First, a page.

“I was close to the rail. I’d stand on one foot until it got too hot, then stand on the other. The fire looked like a grass fire running across the deck. Oil in the paint accelerated it. ... The fire was underneath and heating the steel deck.
“We were unable to drop the lifeboats, they were all burning and the power was off. The cables holding the lifeboats up would not work. I saw one lifeboat was dropped which officers took off in. They didn’t try to take anyone else to shore.
We would have liked to get hold of them.”

— Jerry Edgerton, Morro Castle Radio Operator

Inferno at Sea

Stories of Death and Survival
Aboard the
Morro Castle

By Gretchen F. Coyle and
Deborah C. Whitcraft

11.25" x 10.25"
152 pp.

ISBN 978-1-59322-061-7

click here to read an article in the Asbury Park Press by Kirk Moore



It was the great disaster of the 1930s, a horrific experience for all those aboard the ill-fated liner Morro Castle. Sailing to New York from exotic, anything-goes Cuba, the luxurious cruise ship was filled with passengers finding an escape from the Great Depression. But after the parties ended and guests were packing their belongings, preparing for their arrival home in the morning, the ship became a scene of panic as a raging fire quickly spread, killing 137 and sending many overboard.

The aftermath literally floated into public view — center-stage on the beach at Asbury Park, where the Jersey Shore resort town filled with rescuers, press, and gawking curiosity-seekers from throughout the mid-Atlantic and northeast. The charred, smoldering, stranded ship quickly became a tourist attraction; hawkers sold souvenirs and photographs, and the dramatic story filled front pages for weeks.

Controversy and intrigue surrounded the mysterious death of the captain, as well as the cause of the fire itself, and much of the mystery has endured for nearly eighty years. But for many of those who survived the tragedy, it was a closed subject; they rarely spoke of the events, and held the awful memories away from loved ones.

In Inferno at Sea, we finally hear those personal accounts. Survivors tell their stories, family and friends share narratives of those lost that night, rescuers and volunteers all contribute to give us a rare glimpse into the events of September 8, 1934. The fading, maritime mystery of the Morro Castle fire remains, but those closest to the disaster speculate about what really happened, and we gain a new perspective on a famous and tragic New Jersey shipwreck.


Entertaining Hero:

Horse racing” aboard the Morro Castle was lively thanks to Cruise Director Bob Smith, whose enthusiasm was quickly passed on to all the passengers. A large wooden sign was lettered “T.E.L. Morro Castle Racing Association.” Under it were listed the races, winning horse, owners purse, and mutual entries. Wooden entries moved around a round wooden track while cheering fans bet on their favorite mount. Silver trophies were given to the winners.

Smartly clad in a crisp white summer uniform and clean white buck shoes, Bob Smith instructed passengers in the game of ship-board shuffleboard, a course laid out on A-Deck. Behind the shuffleboard court, a badminton net provided more physical exercise for young couples tossing a Frisbee-type ring back and forth.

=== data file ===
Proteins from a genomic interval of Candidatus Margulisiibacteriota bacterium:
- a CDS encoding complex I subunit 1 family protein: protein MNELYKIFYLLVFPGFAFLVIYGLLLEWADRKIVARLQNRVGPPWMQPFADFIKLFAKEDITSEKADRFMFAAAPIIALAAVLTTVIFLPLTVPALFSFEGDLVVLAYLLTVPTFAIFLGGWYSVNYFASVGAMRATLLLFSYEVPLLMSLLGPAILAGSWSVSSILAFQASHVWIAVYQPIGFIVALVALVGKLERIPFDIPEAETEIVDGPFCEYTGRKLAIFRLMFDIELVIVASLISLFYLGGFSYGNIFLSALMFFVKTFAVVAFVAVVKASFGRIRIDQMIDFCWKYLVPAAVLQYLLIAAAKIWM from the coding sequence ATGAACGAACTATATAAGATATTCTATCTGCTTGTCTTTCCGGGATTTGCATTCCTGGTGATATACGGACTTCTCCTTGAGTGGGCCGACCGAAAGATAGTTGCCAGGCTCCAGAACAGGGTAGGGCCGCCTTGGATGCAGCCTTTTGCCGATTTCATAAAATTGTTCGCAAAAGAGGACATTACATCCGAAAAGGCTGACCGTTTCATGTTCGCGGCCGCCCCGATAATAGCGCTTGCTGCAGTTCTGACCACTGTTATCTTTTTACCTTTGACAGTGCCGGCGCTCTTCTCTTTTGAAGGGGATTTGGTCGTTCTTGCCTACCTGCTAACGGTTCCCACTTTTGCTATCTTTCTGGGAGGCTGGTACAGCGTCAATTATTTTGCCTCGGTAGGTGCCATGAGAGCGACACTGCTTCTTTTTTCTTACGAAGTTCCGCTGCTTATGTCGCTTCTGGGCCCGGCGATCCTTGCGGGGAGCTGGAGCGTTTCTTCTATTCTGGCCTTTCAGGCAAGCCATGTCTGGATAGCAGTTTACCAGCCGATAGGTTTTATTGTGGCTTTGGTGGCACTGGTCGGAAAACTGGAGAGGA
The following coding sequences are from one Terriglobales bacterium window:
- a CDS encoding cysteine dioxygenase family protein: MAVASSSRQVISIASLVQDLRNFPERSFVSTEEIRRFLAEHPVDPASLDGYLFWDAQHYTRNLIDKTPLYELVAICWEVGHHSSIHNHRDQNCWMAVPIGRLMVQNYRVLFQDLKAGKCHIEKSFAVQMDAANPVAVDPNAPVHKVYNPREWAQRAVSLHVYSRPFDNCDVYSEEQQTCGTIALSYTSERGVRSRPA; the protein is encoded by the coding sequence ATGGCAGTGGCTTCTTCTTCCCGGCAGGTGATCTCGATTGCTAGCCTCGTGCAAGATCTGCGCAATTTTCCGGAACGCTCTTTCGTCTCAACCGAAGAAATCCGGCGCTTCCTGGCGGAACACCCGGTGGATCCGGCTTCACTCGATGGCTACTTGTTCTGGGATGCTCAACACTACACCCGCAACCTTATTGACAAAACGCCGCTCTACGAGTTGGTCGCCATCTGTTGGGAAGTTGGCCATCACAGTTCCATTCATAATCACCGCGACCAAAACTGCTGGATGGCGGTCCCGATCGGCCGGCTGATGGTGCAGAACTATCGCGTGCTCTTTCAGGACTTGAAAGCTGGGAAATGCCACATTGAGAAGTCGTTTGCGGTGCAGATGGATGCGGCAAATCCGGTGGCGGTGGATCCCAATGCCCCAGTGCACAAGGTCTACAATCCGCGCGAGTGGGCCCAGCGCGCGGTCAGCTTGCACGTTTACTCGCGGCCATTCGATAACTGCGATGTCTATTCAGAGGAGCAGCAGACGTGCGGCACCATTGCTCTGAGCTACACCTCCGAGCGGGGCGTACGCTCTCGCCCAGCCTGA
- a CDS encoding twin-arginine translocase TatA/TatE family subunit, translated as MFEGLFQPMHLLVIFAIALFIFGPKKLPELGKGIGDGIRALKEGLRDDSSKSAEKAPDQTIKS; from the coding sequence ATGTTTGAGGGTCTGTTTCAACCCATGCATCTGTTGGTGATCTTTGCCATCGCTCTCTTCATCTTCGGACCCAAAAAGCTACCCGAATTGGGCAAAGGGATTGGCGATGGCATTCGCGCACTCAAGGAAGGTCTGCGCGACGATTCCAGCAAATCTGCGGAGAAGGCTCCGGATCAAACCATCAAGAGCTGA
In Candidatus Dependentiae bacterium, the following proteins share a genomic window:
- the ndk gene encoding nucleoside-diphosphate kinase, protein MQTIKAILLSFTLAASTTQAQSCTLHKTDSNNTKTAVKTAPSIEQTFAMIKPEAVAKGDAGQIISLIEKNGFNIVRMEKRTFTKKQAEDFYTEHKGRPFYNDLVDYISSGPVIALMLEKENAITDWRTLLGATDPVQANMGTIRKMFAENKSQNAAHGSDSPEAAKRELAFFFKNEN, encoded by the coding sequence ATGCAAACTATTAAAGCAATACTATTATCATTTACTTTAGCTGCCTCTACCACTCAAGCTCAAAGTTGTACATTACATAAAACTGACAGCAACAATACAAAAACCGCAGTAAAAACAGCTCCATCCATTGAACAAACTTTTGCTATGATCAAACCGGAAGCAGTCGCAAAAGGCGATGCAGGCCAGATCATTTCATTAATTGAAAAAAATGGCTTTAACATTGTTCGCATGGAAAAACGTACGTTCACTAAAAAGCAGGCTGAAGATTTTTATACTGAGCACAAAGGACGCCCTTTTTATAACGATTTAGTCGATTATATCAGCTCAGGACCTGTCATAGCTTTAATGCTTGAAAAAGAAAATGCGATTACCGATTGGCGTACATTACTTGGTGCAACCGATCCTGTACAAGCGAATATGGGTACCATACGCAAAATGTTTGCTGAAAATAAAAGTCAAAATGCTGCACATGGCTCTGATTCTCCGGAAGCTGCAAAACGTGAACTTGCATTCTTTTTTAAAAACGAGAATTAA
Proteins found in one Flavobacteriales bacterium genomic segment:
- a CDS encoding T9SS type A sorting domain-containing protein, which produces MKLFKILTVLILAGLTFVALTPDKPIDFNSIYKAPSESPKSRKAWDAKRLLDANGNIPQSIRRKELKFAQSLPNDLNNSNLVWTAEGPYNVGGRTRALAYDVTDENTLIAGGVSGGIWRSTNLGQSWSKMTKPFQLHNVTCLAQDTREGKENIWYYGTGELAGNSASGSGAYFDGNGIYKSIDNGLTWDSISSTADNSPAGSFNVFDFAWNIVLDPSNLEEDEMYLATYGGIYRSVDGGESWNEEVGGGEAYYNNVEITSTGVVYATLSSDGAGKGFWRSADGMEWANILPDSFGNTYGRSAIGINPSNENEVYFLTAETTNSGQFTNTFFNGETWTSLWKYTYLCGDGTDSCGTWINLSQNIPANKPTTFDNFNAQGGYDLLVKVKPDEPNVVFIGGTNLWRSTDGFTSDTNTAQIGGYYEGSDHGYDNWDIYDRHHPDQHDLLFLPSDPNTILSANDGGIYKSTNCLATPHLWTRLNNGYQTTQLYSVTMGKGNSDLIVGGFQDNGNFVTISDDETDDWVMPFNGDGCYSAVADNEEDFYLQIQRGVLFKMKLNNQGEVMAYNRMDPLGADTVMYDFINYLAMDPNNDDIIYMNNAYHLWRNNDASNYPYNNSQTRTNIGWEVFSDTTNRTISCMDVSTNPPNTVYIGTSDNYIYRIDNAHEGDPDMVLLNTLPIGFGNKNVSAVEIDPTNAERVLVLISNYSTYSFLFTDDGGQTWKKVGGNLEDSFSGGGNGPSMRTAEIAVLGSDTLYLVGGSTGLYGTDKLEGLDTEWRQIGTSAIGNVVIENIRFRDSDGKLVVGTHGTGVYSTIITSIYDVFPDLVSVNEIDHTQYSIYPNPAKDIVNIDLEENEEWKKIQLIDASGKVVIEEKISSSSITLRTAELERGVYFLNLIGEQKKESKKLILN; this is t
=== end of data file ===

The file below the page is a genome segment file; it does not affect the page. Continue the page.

Cooling off with a hose that sprayed salt water on hot sunbathers was a popular activity for those aboard the Morro Castle. There were miniature golf putting greens where first time and serious golfers could test their expertise. If there was fun to be had, it was under the direction of Bob Smith and his assistant Herman Cluthe. Bob Smith was the most visible officer on the Morro Castle, the person most known by the passengers.

Bob Smith had an idea for an activity that would provide entertainment and something that was much needed — life preserver drills. Each participant would have to find his or her life preserver, put it on, and get to an assigned life boat. The idea was immediately vetoed by Captain Robert Willmott, whose rationale was that life preserver drills might lead passengers to think something bad could occur on the Morro Castle. “It is safer on the ship than at Broadway and 42nd Street,” Captain Willmott told the cruise director.

Bob Smith was employed by the Ward Line aboard the Morro Castle for one and a half years and time off was rare. One of his duties was to “Conduct passengers on sightseeing tours in Havana.” The only time Bob Smith ever saw the lifeboats lowered was in Havana when they were “used as scaffolds for painting.”

GRETCHEN F. COYLE, an author and magazine writer, is a graduate of The Baldwin School and Hollins University. As a past president of the Long Beach Island Historical Association and the Tuckerton Seaport Board of Trustees, she is a well-known authority on maritime history. She and her husband John enjoy exploring the waters between their homes in Beach Haven, N.J., and Useppa Island, Fl.

DEBORAH C. WHITCRAFT, a former owner of Triton Divers and the Black Whale fleet of passenger boats on Long Beach Island, N.J., served two terms as mayor of Beach Haven, N.J. Her collection of artifacts, documents, and photographs of New Jersey maritime history, forty years in the making, is now the foundation of the New Jersey Maritime Museum in Beach Haven, of which she is president and founder.

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